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Joahannesburg Summit 2002
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US Set to Commit Significant Resources for Partnerships Toward New Path for Development

Johannesburg, 25 August—The World Summit on Sustainable Development should focus on serious commitments to address poverty, economic growth and environmental stewardship, and the United States says it will commit significant resources, beginning with the Summit, to pursue a new path to sustainable development.

"The Summit is an historic opportunity for the international community to start committing ourselves to result-oriented actions that will really start to make a difference around the world," according to the current head of the US Delegation to the Summit, John Turner, Assistant Secretary of State for Oceans and International Environmental and Scientific Affairs.

The US, he said, was bringing commitments from President Bush, along with specific strategies and significant resources to support partnership efforts that will help meet the goal of halving the proportion of people who lack access to clean water, to promote access to clean energy, to address hunger, provide healthcare and protect forests and oceans. He stressed that the initiatives would have a major focus on Africa.

But the resources that the US will commit now, he said, are seen as just a "down payment" for partnerships that will help "build a path to development." The resources include up to $970 million over the next three years for water, which the US expects will mobilize more than $1.6 billion through partnerships; $43 million in 2003 for clean energy that will lead to an additional $400 million in other resources through partnerships; and $90 million in 2003 to help farmers, particularly in Africa. The US has already pledged over $1 billion in 2002 and 2003 to address health issues, such as HIV/AIDS, tuberculosis and malaria.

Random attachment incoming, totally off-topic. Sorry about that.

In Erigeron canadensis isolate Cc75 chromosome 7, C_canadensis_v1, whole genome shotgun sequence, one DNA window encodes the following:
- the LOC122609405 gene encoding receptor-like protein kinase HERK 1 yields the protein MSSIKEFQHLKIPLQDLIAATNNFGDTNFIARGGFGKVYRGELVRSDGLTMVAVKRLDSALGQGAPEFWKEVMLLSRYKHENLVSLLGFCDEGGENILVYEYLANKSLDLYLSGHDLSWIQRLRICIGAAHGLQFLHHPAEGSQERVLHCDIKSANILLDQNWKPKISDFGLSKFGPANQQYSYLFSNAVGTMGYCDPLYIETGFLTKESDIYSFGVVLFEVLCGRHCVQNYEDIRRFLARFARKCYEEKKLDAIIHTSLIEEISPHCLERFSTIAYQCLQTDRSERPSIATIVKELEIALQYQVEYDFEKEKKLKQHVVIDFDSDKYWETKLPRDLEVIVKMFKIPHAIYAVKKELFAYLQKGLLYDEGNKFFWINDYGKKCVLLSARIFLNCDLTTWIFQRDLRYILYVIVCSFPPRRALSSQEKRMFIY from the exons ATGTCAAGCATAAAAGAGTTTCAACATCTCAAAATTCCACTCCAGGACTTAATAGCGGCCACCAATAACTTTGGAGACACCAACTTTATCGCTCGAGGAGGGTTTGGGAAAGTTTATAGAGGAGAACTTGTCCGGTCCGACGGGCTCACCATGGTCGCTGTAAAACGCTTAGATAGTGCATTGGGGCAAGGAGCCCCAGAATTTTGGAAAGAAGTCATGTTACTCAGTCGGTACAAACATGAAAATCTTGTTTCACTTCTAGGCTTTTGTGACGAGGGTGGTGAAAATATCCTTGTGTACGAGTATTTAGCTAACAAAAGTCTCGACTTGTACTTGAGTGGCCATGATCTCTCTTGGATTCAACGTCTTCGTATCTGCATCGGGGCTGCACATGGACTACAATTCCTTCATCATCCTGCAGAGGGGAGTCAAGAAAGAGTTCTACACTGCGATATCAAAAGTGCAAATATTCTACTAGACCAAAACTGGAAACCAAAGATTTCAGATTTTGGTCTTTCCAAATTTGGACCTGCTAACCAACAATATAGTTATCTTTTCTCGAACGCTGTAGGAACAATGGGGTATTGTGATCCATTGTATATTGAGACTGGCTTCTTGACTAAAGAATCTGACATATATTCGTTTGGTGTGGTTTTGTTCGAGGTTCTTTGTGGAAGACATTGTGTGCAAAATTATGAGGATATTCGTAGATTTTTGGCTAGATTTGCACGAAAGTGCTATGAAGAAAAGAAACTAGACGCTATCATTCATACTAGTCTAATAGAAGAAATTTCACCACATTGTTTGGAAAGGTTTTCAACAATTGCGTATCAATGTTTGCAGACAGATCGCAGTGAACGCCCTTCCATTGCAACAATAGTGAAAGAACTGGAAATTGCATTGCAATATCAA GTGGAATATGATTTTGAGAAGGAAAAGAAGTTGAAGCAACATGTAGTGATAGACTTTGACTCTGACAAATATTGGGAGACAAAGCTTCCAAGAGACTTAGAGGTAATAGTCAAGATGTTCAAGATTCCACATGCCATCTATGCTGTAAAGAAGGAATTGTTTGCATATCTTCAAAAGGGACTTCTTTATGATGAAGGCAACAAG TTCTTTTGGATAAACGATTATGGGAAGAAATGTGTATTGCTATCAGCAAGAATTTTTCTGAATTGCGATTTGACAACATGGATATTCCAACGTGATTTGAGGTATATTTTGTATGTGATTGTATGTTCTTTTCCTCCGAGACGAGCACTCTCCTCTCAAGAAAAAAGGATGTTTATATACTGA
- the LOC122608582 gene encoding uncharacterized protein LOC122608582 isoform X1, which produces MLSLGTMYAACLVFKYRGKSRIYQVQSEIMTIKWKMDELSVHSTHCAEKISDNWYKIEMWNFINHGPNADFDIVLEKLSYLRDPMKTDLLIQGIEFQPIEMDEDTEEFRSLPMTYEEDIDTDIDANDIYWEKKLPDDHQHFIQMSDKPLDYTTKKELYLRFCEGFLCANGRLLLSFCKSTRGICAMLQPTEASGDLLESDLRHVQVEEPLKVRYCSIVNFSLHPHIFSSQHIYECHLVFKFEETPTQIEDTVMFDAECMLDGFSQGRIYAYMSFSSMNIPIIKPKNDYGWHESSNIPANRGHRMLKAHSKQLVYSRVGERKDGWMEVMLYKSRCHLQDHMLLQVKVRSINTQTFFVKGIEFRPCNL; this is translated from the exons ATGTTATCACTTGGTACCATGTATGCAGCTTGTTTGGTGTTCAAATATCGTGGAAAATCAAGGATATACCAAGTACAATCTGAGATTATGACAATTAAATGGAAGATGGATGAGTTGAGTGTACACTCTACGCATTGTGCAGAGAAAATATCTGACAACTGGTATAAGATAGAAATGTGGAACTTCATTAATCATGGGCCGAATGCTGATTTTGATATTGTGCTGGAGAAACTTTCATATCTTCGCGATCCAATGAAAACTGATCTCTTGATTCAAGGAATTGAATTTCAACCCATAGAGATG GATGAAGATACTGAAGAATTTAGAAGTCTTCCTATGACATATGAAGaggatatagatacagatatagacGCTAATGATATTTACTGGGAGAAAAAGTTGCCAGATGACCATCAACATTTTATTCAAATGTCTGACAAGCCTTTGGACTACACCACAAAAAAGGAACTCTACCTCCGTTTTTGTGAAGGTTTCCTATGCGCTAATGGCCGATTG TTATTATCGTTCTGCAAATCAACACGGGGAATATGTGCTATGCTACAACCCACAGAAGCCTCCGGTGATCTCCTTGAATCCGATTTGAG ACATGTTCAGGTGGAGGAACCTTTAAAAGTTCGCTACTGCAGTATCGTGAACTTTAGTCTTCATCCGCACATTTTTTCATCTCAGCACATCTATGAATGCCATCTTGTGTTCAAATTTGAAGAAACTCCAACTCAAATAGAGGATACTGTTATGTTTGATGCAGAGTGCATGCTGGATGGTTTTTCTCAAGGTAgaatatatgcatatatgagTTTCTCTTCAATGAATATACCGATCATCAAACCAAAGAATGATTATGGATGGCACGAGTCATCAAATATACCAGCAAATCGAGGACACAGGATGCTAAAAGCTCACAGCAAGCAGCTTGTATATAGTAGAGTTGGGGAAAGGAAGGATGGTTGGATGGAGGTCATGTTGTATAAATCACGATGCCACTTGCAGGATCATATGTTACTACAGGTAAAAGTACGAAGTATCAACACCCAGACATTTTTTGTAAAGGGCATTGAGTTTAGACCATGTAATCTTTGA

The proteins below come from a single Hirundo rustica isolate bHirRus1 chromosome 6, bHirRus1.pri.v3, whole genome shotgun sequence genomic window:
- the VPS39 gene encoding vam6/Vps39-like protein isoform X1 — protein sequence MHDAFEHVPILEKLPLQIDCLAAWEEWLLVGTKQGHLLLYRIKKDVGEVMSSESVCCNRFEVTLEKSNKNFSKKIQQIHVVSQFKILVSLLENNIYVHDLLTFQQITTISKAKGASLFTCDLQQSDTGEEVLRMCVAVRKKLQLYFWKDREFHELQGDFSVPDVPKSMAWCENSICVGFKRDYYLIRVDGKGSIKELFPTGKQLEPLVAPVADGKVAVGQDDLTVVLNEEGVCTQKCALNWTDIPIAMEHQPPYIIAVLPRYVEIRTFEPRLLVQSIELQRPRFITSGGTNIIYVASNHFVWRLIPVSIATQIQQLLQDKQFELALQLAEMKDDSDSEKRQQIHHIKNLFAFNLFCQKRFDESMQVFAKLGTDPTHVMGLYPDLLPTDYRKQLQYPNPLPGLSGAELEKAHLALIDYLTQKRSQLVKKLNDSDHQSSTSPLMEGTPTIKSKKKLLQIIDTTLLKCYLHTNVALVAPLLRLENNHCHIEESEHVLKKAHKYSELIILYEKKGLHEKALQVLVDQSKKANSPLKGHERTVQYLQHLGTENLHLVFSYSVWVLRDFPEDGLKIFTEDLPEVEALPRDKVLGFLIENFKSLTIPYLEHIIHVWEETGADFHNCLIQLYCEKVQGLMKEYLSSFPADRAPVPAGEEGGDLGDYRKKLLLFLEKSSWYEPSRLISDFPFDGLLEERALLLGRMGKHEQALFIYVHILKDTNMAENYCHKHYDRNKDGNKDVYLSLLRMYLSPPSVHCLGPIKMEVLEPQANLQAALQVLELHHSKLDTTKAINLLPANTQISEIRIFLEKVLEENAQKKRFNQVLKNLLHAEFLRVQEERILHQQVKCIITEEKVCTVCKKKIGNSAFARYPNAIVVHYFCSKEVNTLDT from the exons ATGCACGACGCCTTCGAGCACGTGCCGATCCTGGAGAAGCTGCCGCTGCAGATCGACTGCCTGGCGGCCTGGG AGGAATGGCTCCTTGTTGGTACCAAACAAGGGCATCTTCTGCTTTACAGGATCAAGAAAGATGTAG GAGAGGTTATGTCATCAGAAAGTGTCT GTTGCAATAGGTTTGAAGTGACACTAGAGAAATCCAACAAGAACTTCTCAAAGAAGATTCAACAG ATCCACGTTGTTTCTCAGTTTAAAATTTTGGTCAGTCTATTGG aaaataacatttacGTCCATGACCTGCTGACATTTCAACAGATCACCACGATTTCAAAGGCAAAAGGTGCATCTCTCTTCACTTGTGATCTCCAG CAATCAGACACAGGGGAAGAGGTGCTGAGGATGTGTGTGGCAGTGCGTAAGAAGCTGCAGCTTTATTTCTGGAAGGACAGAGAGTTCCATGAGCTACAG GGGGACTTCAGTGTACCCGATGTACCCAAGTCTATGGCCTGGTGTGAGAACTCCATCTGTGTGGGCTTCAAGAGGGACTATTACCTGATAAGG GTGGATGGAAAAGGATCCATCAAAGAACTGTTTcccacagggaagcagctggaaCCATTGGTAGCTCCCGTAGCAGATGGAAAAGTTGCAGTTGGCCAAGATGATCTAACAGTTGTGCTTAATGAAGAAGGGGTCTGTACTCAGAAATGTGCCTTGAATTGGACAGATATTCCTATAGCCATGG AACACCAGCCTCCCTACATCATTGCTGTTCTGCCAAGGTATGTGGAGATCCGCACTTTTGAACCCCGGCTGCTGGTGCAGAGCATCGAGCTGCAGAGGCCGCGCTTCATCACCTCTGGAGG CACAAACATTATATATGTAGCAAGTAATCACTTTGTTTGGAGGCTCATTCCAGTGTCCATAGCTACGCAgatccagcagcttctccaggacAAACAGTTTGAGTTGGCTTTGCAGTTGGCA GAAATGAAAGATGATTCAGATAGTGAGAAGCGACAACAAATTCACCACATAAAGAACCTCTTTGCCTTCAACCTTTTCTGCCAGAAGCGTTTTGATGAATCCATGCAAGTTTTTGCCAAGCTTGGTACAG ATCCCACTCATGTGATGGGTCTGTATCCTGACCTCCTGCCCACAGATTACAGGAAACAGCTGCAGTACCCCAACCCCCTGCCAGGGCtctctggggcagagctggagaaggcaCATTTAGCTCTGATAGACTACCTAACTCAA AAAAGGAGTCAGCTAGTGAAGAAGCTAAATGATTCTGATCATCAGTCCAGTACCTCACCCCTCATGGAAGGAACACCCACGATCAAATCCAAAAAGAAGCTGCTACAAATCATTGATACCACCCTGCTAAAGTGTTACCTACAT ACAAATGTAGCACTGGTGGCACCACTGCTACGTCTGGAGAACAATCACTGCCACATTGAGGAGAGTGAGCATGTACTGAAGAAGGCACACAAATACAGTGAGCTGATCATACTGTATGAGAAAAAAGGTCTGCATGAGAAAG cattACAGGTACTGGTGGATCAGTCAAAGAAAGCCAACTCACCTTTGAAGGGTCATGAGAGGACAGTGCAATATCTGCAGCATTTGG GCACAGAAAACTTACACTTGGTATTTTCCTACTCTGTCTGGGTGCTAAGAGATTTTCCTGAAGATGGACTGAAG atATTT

Resources are the key to building this path, he said, and the way to tap the necessary resources to address the problems is through collaborative efforts, or partnerships. "The issues are so big and the resources needed are so great. I don't see another path that has demonstrated as much success as collaborative action."

"I'm pleased to report that there is a lot of excitement from a lot of donors for collaborative efforts," Turner said. He said the US was supporting such initiatives to protect the forests in the Congo River Basin, to protect coral reefs, and to combat marine pollution due to land-based sources. Also included, he said, were efforts to expand access to clean and more efficient energy in developing countries included renewables, and that these efforts could also address climate change.

"Government assistance is important," Turner said, noting that the US had committed itself to the largest increase in official development assistance in its history-a 50 per cent increase-at Monterrey. But with one dollar out of every ten in private hands, Turner said, "We have to engage the private sector. That's one of the keys."

Partnerships are not new, he said, noting that there has been a long history of willing entities coming together with donor and recipient countries and communities to agree on programmes and plans. He cited, as an example, the US commitment of resources to the partnership of governments, NGO, foundations, charities, and pharmaceutical companies that had come together to address the HIV/AIDS pandemic that was devastating southern Africa.

Turner said that NGOs, primarily the major successful international NGOs, have long done business through partnerships. "Those NGOs that are making a difference are expert on coopting partners. They wrote the book on how to do collaborative efforts."

The partnerships need to be accountable, he said. "You can't throttle them. Recipient countries have expectations that have to be met and donor countries have expectations that have to be met. The partners themselves will provide that accountability."

The US, Turner said, has also made a significant commitment to replenish the Global Environment Facility, which he said has been a key source of resources to developing countries.

The new resources announced in the last year, he said, which include the $5 billion increase announced at Monterrey, along with increased funding for the GEF, healthcare, and climate change, is, Turner said, "the beginning of our concentration on the new path we are trying to build."

The Summit, he said, should get beyond concluding with a text containing lofty expectations. "This gathering is an unprecedented historic opportunity to begin a new way of doing business."

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24 August 2006